Adding plants to your house comes with a variety of health benefits. Not only do they provide you with oxygen and can purify the air around you, but several studies have shown that they can actually aid in calming as well as improving one’s memory and concentration.
Since many of us are not extensively familiar with the best plants to use, we usually opt for the most common household plants that require the least amount of maintenance. However, by not doing your research you could be putting a plant in your house that is poisonous to cats, dogs and even small children.
Dieffenbachia Plant Toxicity
The dieffenbachia plant, otherwise known as Dumb Cane or the Leopard Lily, are one of the most common indoor plants that are used in both homes and workplaces. It is easily identifiable by its long, broad leaves that have dark green ridges but are yellow towards the center.
Although this is one of the most indoor common plants, very few people are familiar with how toxic it can be to pets and young children. Many people are ignorant to the fact that many indoor plants in general can be poisonous, with almost 30,000 calls a year to the Poison Control Center being due to plant exposure.
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The dieffenbachia plant contains two toxic components: oxalic acid, an insoluble crystal of calcium that penetrates flesh and causes injury, and asparagine, a protein that is found in the plant.
Household pets such as cats and dogs commonly eat or chew on the plant by accident, and this has resulted in severe and sometimes deadly emergencies. Symptoms of dieffenbachia toxicity in a pet include pawing at the face, drooling, foaming and vomiting. More severe symptoms include swelling of the lips and tongue as well as difficulty breathing.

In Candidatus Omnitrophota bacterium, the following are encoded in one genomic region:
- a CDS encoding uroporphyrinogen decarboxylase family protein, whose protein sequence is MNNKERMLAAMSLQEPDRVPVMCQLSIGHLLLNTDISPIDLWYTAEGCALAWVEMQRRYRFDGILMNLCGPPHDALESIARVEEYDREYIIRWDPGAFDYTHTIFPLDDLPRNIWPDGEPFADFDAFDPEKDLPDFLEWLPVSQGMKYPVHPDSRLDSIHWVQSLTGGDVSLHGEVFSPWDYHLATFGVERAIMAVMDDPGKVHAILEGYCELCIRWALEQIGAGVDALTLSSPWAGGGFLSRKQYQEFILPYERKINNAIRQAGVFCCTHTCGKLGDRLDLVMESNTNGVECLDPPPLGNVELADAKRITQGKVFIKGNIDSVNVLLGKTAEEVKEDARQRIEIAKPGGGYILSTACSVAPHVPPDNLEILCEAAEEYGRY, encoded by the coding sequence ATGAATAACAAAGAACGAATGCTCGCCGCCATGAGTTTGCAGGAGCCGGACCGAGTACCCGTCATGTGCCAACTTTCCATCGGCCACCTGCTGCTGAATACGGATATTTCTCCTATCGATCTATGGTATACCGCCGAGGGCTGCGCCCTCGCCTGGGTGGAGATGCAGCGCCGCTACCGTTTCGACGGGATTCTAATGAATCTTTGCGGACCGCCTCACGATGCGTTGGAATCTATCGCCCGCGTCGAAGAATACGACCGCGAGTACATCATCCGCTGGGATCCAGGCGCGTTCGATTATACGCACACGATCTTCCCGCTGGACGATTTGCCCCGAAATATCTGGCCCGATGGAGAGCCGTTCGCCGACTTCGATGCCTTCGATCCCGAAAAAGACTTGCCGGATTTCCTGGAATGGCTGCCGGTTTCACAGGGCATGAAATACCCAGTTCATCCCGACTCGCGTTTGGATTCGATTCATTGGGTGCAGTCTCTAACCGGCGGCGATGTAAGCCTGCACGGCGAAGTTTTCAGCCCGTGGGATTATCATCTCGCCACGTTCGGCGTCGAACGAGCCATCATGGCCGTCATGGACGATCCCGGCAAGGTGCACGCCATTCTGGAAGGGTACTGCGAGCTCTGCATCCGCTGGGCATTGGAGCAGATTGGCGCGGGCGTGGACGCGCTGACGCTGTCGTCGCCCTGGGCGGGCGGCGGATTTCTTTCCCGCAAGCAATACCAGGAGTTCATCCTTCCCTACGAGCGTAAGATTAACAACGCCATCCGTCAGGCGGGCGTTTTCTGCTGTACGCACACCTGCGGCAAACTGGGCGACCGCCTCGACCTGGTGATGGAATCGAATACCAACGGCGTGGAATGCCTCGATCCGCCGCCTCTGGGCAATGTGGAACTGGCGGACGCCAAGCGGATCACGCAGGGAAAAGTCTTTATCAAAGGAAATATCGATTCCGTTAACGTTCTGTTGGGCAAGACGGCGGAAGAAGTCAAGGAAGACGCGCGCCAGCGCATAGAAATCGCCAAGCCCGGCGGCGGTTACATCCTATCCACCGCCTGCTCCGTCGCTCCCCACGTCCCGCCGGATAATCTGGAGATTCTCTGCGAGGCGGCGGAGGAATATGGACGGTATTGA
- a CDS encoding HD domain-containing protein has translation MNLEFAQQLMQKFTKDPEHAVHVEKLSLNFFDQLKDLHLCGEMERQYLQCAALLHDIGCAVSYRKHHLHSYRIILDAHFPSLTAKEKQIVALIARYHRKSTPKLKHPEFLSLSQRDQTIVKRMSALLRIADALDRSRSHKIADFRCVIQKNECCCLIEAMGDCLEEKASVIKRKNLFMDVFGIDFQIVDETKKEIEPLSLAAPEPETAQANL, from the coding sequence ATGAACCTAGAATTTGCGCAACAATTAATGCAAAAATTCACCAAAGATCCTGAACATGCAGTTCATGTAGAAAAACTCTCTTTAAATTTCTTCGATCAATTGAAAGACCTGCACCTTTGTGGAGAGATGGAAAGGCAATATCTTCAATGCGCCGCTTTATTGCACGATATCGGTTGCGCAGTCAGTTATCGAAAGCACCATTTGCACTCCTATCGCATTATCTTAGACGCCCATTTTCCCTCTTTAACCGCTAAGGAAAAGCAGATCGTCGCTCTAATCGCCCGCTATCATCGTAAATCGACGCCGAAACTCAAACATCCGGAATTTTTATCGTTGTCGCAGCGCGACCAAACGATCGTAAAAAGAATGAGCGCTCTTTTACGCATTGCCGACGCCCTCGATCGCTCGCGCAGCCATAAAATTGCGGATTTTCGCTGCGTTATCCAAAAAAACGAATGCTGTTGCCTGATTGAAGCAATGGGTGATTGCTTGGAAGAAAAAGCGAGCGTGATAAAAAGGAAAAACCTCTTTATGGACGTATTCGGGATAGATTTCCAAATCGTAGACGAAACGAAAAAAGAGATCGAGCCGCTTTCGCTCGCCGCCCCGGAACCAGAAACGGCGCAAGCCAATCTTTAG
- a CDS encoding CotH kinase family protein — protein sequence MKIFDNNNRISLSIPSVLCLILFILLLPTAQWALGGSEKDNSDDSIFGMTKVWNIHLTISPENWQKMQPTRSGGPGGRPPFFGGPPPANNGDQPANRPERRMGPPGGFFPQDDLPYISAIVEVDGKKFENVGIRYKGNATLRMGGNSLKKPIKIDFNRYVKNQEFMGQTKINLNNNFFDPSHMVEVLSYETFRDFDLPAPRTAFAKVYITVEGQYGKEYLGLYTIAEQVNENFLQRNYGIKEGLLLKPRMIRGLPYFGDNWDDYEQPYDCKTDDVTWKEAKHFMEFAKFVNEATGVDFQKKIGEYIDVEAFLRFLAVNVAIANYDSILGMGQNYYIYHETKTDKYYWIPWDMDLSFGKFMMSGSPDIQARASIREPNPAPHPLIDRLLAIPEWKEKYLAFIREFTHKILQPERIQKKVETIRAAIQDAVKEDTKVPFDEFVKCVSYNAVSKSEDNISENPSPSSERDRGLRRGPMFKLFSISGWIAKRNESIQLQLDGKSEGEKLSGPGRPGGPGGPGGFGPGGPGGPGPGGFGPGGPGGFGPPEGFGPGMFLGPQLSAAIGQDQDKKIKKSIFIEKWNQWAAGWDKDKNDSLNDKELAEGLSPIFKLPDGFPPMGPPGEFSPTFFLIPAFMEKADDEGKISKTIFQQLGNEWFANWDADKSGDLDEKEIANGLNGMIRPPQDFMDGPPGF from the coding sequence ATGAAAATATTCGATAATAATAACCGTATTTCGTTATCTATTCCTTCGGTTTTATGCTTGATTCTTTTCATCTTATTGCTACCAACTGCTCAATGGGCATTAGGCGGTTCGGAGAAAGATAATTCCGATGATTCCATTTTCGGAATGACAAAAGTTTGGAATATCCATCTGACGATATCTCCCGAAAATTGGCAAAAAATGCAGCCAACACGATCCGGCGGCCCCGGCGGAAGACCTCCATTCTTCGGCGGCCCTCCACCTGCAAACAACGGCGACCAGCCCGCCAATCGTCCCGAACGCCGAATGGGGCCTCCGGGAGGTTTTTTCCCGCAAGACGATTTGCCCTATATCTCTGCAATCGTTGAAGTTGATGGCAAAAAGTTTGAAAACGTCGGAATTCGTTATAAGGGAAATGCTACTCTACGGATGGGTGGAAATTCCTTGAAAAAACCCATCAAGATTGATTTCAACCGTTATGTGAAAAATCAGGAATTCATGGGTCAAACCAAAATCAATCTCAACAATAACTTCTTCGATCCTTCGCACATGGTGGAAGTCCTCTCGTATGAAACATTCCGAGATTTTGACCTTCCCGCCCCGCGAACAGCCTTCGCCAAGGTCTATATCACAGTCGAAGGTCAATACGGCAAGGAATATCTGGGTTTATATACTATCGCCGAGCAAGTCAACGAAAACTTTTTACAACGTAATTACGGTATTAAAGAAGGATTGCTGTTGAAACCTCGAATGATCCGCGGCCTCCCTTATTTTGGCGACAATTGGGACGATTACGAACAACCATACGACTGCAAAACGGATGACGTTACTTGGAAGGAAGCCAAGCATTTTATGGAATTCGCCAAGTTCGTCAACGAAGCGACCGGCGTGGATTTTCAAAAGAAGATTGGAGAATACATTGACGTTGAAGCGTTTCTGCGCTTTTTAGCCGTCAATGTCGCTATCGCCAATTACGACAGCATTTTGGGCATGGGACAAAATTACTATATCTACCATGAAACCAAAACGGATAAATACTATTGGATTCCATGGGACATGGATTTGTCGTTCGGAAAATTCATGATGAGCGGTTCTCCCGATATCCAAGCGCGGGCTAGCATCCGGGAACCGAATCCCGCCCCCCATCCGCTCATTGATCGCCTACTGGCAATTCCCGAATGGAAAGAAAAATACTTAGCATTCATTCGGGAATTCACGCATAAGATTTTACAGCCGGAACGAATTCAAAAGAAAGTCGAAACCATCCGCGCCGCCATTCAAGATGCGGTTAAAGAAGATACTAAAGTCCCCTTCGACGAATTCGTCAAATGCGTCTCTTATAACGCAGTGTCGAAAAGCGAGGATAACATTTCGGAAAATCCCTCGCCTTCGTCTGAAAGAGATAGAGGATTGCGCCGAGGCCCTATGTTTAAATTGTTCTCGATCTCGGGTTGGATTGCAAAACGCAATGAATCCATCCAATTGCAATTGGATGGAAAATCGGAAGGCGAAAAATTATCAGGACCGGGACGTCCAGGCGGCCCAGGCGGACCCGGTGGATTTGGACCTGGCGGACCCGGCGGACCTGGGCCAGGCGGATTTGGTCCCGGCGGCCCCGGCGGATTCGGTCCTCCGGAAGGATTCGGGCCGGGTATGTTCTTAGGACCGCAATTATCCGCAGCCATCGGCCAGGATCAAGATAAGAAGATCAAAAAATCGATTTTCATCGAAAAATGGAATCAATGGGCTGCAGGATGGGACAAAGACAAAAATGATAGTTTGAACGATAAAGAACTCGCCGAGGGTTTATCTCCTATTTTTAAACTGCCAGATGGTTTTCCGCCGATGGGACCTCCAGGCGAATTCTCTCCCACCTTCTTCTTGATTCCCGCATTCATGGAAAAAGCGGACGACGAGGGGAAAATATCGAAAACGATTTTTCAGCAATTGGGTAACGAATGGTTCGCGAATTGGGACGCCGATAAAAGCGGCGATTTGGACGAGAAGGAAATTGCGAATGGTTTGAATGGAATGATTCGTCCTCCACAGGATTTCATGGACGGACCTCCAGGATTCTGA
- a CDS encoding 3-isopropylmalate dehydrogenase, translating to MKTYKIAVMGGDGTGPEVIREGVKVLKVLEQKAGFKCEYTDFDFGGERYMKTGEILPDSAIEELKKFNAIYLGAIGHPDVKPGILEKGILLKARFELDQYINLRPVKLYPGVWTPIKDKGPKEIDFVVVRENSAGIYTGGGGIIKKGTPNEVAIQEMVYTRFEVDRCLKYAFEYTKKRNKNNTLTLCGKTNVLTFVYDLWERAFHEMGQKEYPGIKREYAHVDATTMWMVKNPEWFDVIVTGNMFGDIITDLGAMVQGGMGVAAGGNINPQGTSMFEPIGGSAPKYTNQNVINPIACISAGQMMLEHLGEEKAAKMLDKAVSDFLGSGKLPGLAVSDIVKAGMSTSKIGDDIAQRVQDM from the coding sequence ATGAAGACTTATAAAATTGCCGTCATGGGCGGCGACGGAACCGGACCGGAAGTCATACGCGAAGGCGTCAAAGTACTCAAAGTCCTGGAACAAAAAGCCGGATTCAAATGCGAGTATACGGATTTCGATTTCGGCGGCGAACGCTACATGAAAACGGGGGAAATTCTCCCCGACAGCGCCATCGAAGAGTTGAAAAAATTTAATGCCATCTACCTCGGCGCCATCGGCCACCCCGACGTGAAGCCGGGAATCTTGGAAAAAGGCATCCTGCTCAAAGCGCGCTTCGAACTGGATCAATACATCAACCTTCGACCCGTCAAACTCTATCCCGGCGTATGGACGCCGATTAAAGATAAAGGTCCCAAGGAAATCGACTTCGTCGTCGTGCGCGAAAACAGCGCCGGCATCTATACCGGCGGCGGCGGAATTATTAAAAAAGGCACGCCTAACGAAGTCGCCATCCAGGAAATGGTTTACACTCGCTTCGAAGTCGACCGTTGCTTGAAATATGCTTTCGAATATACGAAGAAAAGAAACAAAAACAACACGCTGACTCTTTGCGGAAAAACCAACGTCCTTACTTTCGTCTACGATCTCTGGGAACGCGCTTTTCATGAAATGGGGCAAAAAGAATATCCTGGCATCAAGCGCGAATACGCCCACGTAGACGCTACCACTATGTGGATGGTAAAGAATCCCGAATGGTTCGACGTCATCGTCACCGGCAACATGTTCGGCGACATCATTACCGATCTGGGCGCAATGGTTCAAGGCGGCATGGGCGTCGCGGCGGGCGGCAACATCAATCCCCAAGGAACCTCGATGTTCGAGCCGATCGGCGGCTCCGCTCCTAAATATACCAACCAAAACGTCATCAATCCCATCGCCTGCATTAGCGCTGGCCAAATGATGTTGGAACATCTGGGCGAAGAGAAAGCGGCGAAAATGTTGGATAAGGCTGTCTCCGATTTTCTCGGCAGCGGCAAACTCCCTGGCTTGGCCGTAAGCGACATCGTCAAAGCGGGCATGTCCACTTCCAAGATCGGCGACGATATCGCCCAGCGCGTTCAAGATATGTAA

Although the most common cases of dieffenbachia poisoning occur in animals, as they are the most likely to eat the plant by accident, there have been many cases in young children as well. Symptoms of the poisoning in humans is similar but slightly different than in animals. These include:
- Burning in the mouth or throat
- Damage to the cornea of the eye
- Eye pain
- Hoarse voice
- Nausea and vomiting
- Swelling and blistering of the mouth or tongue
What to do in Case of Poisoning
If you suspect that your child or pet is suffering from dieffenbachia poisoning, then there are several steps that you must take. The first one is home care. This includes immediately wiping out the mouth with a cold, wet cloth, and then rinsing the persons eyes out (and skin if they made contact with the plant) with water. It is then advised to give the person suffering from poisoning milk to drink while you call poison control for more guidance.
If you feel that a trip to the emergency room is necessary, take down the following information: the persons’s age, weight and any health conditions they may have, parts of the plant that were eaten, how much of it was eaten and how long ago it happened. If it’s possible take the plant with you to the emergency room.
Once at the emergency room, the health care provider will take all of the person’s vital signs and may administer breathing support or intravenous fluids, depending on the person’s condition.
If contact between the individual’s mouth and the plant was minimal, then there is a good chance that the symptoms will go away within a few days. However, people who have had more extensive contact may require a longer recovery time.
Remember, do not eat, touch or purchase any plant that you are unfamiliar with, and do extensive research before buying a plant for your house, especially if you have pets or small children.
For information on more common household products that you didn’t know could harm your health, click here.
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